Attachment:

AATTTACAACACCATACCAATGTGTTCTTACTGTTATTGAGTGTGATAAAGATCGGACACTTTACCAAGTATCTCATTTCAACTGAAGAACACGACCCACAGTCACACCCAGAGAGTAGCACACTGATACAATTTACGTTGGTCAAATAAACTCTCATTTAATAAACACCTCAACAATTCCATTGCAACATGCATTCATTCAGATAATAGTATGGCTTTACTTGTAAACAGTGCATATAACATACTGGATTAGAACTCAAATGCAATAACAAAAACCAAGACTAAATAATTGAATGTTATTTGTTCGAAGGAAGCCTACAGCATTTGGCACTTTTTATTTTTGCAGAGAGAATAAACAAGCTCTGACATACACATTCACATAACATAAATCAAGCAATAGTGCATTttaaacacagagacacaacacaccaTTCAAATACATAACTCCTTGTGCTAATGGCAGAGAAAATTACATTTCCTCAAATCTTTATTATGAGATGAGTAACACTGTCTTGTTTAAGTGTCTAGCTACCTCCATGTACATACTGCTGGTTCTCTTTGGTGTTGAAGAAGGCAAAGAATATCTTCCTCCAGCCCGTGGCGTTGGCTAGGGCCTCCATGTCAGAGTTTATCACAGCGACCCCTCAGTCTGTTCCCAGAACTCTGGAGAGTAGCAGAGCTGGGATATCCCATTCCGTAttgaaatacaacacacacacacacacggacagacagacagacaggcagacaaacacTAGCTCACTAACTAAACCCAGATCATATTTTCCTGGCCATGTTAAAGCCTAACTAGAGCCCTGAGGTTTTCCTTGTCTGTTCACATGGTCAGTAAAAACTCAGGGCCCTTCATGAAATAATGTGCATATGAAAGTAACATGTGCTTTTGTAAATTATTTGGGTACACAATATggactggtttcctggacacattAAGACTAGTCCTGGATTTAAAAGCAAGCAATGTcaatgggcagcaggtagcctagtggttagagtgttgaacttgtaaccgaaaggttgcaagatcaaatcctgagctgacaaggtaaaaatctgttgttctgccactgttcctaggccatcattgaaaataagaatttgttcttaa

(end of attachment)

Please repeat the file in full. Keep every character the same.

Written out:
AATTTACAACACCATACCAATGTGTTCTTACTGTTATTGAGTGTGATAAAGATCGGACACTTTACCAAGTATCTCATTTCAACTGAAGAACACGACCCACAGTCACACCCAGAGAGTAGCACACTGATACAATTTACGTTGGTCAAATAAACTCTCATTTAATAAACACCTCAACAATTCCATTGCAACATGCATTCATTCAGATAATAGTATGGCTTTACTTGTAAACAGTGCATATAACATACTGGATTAGAACTCAAATGCAATAACAAAAACCAAGACTAAATAATTGAATGTTATTTGTTCGAAGGAAGCCTACAGCATTTGGCACTTTTTATTTTTGCAGAGAGAATAAACAAGCTCTGACATACACATTCACATAACATAAATCAAGCAATAGTGCATTttaaacacagagacacaacacaccaTTCAAATACATAACTCCTTGTGCTAATGGCAGAGAAAATTACATTTCCTCAAATCTTTATTATGAGATGAGTAACACTGTCTTGTTTAAGTGTCTAGCTACCTCCATGTACATACTGCTGGTTCTCTTTGGTGTTGAAGAAGGCAAAGAATATCTTCCTCCAGCCCGTGGCGTTGGCTAGGGCCTCCATGTCAGAGTTTATCACAGCGACCCCTCAGTCTGTTCCCAGAACTCTGGAGAGTAGCAGAGCTGGGATATCCCATTCCGTAttgaaatacaacacacacacacacacggacagacagacagacaggcagacaaacacTAGCTCACTAACTAAACCCAGATCATATTTTCCTGGCCATGTTAAAGCCTAACTAGAGCCCTGAGGTTTTCCTTGTCTGTTCACATGGTCAGTAAAAACTCAGGGCCCTTCATGAAATAATGTGCATATGAAAGTAACATGTGCTTTTGTAAATTATTTGGGTACACAATATggactggtttcctggacacattAAGACTAGTCCTGGATTTAAAAGCAAGCAATGTcaatgggcagcaggtagcctagtggttagagtgttgaacttgtaaccgaaaggttgcaagatcaaatcctgagctgacaaggtaaaaatctgttgttctgccactgttcctaggccatcattgaaaataagaatttgttcttaa